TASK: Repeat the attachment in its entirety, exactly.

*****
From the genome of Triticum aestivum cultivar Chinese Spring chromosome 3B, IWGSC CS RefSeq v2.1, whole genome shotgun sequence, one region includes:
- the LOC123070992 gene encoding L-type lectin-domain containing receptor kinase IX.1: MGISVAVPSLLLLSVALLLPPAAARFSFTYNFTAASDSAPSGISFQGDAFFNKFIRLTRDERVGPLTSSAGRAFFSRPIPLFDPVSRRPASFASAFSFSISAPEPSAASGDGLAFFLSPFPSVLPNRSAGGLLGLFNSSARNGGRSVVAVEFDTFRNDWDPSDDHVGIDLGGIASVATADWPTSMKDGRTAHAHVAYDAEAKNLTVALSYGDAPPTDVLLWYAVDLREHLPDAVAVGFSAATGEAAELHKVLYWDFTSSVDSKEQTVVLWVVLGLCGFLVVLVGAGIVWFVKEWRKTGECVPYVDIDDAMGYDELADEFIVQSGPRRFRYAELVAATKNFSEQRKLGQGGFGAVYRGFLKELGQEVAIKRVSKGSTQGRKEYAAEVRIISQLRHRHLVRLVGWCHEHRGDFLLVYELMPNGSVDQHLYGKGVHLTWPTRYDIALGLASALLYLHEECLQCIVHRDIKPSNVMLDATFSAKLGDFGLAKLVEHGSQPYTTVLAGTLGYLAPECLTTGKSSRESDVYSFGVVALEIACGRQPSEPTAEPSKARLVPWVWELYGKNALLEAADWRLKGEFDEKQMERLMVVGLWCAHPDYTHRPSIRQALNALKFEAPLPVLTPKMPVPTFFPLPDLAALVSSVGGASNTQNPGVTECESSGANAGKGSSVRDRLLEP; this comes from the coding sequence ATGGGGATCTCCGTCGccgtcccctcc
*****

From the genome of Triticum aestivum cultivar Chinese Spring chromosome 3B, IWGSC CS RefSeq v2.1, whole genome shotgun sequence, one region includes:
- the LOC123070992 gene encoding L-type lectin-domain containing receptor kinase IX.1: MGISVAVPSLLLLSVALLLPPAAARFSFTYNFTAASDSAPSGISFQGDAFFNKFIRLTRDERVGPLTSSAGRAFFSRPIPLFDPVSRRPASFASAFSFSISAPEPSAASGDGLAFFLSPFPSVLPNRSAGGLLGLFNSSARNGGRSVVAVEFDTFRNDWDPSDDHVGIDLGGIASVATADWPTSMKDGRTAHAHVAYDAEAKNLTVALSYGDAPPTDVLLWYAVDLREHLPDAVAVGFSAATGEAAELHKVLYWDFTSSVDSKEQTVVLWVVLGLCGFLVVLVGAGIVWFVKEWRKTGECVPYVDIDDAMGYDELADEFIVQSGPRRFRYAELVAATKNFSEQRKLGQGGFGAVYRGFLKELGQEVAIKRVSKGSTQGRKEYAAEVRIISQLRHRHLVRLVGWCHEHRGDFLLVYELMPNGSVDQHLYGKGVHLTWPTRYDIALGLASALLYLHEECLQCIVHRDIKPSNVMLDATFSAKLGDFGLAKLVEHGSQPYTTVLAGTLGYLAPECLTTGKSSRESDVYSFGVVALEIACGRQPSEPTAEPSKARLVPWVWELYGKNALLEAADWRLKGEFDEKQMERLMVVGLWCAHPDYTHRPSIRQALNALKFEAPLPVLTPKMPVPTFFPLPDLAALVSSVGGASNTQNPGVTECESSGANAGKGSSVRDRLLEP; this comes from the coding sequence ATGGGGATCTCCGTCGccgtcccctcc